Yesterday, the Monetary Policy Committee (MPC) held its last meeting for the year. The recent meeting occurs in light of the recently published GDP numbers from the National Bureau of Statistics (NBS), which showed that Nigeria’s economic growth slowed -3.6% y/y in Q3-2020. The committee is expected to discuss, among other topics, developments in the global and domestic economies since its last sitting in order to decide on the next monetary policy action. Year to date, the committee has taken a broadly accommodative stance, voting to reduce the MPR twice; in its May meeting and its September meeting, following a CRR hike in the January meeting.
Going into the meeting, a myriad of factors will guide the committee’s decision apart from the now confirmed technical recession. To mention a few, the recent vaccine developments – which gives hopes of a swift recovery and appreciation in Brent Crude price (now $45.1/b). The recent rally and increased activities in the equities market, buoyant financial system liquidity, low fixed-income yields coupled with an upward trend of inflation (driven by rising food prices). Also, the pressure on the foreign exchange, especially at the parallel market segment, will be in contention amid surging forex demand widening divergence. Lastly, the surge in domestic sector and private sector credit will also play a crucial role in the decision making progress.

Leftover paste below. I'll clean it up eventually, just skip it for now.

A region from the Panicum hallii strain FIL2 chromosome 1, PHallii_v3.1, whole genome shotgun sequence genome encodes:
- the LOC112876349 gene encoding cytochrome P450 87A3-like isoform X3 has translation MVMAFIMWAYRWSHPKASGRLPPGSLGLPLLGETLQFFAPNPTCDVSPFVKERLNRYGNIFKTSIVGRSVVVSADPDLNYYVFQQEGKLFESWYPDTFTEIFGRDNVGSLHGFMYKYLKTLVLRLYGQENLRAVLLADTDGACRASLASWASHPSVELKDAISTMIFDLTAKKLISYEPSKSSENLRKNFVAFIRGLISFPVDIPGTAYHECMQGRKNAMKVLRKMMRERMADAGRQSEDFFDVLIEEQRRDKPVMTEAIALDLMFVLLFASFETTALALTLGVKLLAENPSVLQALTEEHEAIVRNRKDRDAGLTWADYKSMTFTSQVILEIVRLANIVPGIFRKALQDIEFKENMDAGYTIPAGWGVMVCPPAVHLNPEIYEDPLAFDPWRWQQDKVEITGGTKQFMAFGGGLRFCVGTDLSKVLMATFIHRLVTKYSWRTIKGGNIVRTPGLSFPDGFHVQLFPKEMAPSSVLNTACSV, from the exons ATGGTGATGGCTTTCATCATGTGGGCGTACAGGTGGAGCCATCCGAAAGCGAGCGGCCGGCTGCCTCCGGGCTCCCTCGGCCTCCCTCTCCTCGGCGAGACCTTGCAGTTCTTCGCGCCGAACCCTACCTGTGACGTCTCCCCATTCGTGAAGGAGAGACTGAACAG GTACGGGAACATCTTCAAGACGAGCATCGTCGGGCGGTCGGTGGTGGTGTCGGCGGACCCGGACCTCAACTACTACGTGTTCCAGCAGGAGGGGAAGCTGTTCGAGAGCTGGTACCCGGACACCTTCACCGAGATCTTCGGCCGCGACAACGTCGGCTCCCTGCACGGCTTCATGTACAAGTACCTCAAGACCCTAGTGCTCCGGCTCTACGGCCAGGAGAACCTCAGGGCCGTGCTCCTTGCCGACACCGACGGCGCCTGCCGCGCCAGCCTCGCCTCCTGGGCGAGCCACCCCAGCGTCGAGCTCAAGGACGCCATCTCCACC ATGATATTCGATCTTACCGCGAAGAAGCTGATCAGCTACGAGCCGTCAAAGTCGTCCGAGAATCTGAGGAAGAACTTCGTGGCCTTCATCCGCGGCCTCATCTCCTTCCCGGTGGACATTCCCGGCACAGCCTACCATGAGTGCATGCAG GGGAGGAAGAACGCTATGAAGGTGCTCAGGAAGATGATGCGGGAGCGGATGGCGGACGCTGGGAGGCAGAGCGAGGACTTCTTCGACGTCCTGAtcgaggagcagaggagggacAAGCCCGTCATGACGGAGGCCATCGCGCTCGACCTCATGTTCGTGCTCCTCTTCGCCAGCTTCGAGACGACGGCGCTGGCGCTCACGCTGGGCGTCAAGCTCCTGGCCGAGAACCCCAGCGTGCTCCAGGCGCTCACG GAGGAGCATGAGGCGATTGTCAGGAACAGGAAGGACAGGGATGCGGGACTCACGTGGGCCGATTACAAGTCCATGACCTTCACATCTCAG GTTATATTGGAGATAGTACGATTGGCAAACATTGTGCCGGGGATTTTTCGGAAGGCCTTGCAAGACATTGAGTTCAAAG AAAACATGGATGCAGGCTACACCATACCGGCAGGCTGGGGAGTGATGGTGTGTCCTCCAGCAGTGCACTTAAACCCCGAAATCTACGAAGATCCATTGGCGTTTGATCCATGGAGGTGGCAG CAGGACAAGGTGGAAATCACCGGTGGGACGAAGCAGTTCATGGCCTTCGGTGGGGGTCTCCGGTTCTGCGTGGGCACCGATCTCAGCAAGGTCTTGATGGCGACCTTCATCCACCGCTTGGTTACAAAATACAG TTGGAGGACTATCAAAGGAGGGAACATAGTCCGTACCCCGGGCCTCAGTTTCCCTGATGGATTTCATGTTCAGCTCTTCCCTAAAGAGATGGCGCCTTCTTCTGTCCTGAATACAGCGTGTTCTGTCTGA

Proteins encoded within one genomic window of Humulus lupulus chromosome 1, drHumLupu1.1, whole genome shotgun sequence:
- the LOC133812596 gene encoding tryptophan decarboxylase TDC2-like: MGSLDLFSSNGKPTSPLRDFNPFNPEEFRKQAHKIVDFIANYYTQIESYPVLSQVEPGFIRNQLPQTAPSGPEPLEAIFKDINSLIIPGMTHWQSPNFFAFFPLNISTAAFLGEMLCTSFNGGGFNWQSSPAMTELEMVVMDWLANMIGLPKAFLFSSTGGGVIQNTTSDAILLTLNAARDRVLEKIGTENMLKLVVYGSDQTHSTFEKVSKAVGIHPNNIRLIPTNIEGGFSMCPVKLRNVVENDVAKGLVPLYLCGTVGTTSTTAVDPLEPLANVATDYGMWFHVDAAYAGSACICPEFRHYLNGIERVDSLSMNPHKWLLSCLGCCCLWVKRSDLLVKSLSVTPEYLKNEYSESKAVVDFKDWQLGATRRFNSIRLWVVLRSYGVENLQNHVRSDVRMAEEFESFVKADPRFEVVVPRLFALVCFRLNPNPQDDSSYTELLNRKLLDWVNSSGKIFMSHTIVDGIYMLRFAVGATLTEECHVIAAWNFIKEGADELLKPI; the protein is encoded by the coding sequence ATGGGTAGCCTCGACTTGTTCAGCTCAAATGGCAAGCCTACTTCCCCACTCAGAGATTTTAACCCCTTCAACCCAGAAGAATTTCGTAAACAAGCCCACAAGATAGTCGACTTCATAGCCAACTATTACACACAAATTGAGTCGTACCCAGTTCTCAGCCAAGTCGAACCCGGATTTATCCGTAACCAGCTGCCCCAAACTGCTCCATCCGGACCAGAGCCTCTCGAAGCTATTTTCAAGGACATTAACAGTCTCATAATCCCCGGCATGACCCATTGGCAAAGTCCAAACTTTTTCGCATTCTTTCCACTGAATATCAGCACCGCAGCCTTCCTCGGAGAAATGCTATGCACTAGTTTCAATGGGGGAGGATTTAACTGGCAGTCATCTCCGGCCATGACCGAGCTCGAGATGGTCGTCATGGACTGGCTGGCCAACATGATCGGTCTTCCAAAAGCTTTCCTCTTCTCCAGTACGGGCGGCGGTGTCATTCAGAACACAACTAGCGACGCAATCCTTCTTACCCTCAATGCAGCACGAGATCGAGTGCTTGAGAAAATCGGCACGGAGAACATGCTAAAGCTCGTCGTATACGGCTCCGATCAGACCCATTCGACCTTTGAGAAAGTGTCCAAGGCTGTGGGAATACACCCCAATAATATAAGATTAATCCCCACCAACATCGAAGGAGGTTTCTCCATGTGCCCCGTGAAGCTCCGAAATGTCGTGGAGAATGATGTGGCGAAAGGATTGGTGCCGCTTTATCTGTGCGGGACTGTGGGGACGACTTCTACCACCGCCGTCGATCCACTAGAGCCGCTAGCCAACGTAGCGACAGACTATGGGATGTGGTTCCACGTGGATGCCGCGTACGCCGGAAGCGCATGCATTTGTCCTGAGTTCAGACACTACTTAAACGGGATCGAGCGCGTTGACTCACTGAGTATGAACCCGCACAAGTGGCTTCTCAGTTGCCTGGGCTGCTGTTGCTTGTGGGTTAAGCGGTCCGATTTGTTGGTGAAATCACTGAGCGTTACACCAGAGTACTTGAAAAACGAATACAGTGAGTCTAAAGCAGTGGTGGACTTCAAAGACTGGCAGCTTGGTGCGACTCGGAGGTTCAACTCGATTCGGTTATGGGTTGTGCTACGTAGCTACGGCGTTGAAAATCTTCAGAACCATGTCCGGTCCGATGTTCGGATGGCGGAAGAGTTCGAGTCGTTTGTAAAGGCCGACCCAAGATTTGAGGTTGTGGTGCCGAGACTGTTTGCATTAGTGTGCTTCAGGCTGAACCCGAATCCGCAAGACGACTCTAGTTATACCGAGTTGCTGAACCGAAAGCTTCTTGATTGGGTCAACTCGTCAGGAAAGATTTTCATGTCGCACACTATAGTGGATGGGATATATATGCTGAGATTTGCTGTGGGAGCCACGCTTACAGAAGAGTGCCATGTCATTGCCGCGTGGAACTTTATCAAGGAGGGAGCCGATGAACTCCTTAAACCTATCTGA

Putting all the factors above into consideration, we expect the Monetary Policy Committee (MPC) to most probably leave all monetary variables unchanged in order to further observe the effect of the last decision to cut rates by 100bps which has yielded some desired results. However, we do not overrule a vote of an additional 50bps cut in a bid to signal the urgent need to recalibrate the economy towards a path of positive growth, as we believe that a rate hike might contradict any growth ambitions.